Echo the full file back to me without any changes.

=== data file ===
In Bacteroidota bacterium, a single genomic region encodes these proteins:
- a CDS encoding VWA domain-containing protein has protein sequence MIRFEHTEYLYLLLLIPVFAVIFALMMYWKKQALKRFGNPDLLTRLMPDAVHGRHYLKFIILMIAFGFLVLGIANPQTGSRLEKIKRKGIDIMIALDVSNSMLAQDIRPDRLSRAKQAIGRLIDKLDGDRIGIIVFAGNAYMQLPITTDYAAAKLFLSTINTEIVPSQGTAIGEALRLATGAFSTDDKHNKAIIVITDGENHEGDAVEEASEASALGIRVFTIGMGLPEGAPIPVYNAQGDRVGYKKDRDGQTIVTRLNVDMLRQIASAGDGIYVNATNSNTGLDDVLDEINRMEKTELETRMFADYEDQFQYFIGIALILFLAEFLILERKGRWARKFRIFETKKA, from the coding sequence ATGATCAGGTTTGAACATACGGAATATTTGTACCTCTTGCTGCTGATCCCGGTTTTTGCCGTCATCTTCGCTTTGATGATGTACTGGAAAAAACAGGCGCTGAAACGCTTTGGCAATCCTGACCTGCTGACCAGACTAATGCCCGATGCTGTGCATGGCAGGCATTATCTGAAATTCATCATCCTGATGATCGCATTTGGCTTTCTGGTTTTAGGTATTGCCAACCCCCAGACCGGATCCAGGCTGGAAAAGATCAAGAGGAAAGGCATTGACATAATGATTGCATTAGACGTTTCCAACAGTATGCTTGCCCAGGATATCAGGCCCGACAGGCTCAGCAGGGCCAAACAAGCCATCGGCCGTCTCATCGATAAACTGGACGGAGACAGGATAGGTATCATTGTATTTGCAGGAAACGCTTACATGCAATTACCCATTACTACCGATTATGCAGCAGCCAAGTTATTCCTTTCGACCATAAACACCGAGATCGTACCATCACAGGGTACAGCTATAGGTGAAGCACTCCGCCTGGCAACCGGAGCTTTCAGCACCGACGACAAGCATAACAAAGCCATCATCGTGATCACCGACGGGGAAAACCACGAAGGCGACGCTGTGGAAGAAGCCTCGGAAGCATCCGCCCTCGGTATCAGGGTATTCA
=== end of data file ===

In Bacteroidota bacterium, a single genomic region encodes these proteins:
- a CDS encoding VWA domain-containing protein has protein sequence MIRFEHTEYLYLLLLIPVFAVIFALMMYWKKQALKRFGNPDLLTRLMPDAVHGRHYLKFIILMIAFGFLVLGIANPQTGSRLEKIKRKGIDIMIALDVSNSMLAQDIRPDRLSRAKQAIGRLIDKLDGDRIGIIVFAGNAYMQLPITTDYAAAKLFLSTINTEIVPSQGTAIGEALRLATGAFSTDDKHNKAIIVITDGENHEGDAVEEASEASALGIRVFTIGMGLPEGAPIPVYNAQGDRVGYKKDRDGQTIVTRLNVDMLRQIASAGDGIYVNATNSNTGLDDVLDEINRMEKTELETRMFADYEDQFQYFIGIALILFLAEFLILERKGRWARKFRIFETKKA, from the coding sequence ATGATCAGGTTTGAACATACGGAATATTTGTACCTCTTGCTGCTGATCCCGGTTTTTGCCGTCATCTTCGCTTTGATGATGTACTGGAAAAAACAGGCGCTGAAACGCTTTGGCAATCCTGACCTGCTGACCAGACTAATGCCCGATGCTGTGCATGGCAGGCATTATCTGAAATTCATCATCCTGATGATCGCATTTGGCTTTCTGGTTTTAGGTATTGCCAACCCCCAGACCGGATCCAGGCTGGAAAAGATCAAGAGGAAAGGCATTGACATAATGATTGCATTAGACGTTTCCAACAGTATGCTTGCCCAGGATATCAGGCCCGACAGGCTCAGCAGGGCCAAACAAGCCATCGGCCGTCTCATCGATAAACTGGACGGAGACAGGATAGGTATCATTGTATTTGCAGGAAACGCTTACATGCAATTACCCATTACTACCGATTATGCAGCAGCCAAGTTATTCCTTTCGACCATAAACACCGAGATCGTACCATCACAGGGTACAGCTATAGGTGAAGCACTCCGCCTGGCAACCGGAGCTTTCAGCACCGACGACAAGCATAACAAAGCCATCATCGTGATCACCGACGGGGAAAACCACGAAGGCGACGCTGTGGAAGAAGCCTCGGAAGCATCCGCCCTCGGTATCAGGGTATTCA